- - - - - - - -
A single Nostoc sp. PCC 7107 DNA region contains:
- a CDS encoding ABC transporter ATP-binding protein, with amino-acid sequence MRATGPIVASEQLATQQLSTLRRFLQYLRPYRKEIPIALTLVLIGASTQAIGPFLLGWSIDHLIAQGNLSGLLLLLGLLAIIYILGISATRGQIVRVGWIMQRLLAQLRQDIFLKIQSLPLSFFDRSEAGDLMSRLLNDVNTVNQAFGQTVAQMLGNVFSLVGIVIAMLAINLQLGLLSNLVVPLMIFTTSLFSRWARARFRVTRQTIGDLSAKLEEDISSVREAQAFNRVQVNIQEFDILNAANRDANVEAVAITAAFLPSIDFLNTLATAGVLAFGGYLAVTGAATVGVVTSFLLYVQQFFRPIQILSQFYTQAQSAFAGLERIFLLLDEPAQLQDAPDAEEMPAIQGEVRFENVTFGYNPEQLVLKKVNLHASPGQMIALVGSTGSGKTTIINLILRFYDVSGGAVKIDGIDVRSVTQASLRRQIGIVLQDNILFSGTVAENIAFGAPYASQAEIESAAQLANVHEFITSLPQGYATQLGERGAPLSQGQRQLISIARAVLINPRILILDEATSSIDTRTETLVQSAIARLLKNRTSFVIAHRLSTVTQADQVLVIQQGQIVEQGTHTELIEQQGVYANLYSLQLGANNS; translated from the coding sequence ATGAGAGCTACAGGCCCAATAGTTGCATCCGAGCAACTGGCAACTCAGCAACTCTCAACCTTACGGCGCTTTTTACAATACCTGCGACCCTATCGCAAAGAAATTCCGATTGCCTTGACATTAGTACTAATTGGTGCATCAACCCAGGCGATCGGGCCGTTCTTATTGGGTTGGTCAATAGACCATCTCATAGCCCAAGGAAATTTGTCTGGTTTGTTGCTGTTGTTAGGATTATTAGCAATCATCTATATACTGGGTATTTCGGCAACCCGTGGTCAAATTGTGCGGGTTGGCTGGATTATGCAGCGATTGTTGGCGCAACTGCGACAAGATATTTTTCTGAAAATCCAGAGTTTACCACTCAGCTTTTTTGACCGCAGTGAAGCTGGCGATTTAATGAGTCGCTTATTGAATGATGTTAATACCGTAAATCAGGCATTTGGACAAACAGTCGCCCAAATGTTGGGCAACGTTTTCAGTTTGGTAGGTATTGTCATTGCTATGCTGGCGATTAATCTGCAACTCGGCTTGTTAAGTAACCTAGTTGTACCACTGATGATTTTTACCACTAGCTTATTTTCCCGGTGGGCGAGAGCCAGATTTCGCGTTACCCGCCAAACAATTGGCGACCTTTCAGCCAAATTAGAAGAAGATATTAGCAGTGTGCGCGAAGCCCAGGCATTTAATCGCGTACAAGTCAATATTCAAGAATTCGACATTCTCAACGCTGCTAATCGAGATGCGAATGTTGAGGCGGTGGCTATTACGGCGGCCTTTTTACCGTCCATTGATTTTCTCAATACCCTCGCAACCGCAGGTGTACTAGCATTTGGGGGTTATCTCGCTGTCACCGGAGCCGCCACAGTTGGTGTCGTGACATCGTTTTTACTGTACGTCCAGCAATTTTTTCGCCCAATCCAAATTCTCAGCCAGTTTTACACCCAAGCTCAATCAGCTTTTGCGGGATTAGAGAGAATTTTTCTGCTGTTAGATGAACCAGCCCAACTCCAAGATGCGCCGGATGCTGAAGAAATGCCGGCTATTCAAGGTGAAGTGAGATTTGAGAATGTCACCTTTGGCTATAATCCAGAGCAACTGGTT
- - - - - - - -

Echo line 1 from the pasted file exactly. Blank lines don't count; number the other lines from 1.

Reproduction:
A single Nostoc sp. PCC 7107 DNA region contains: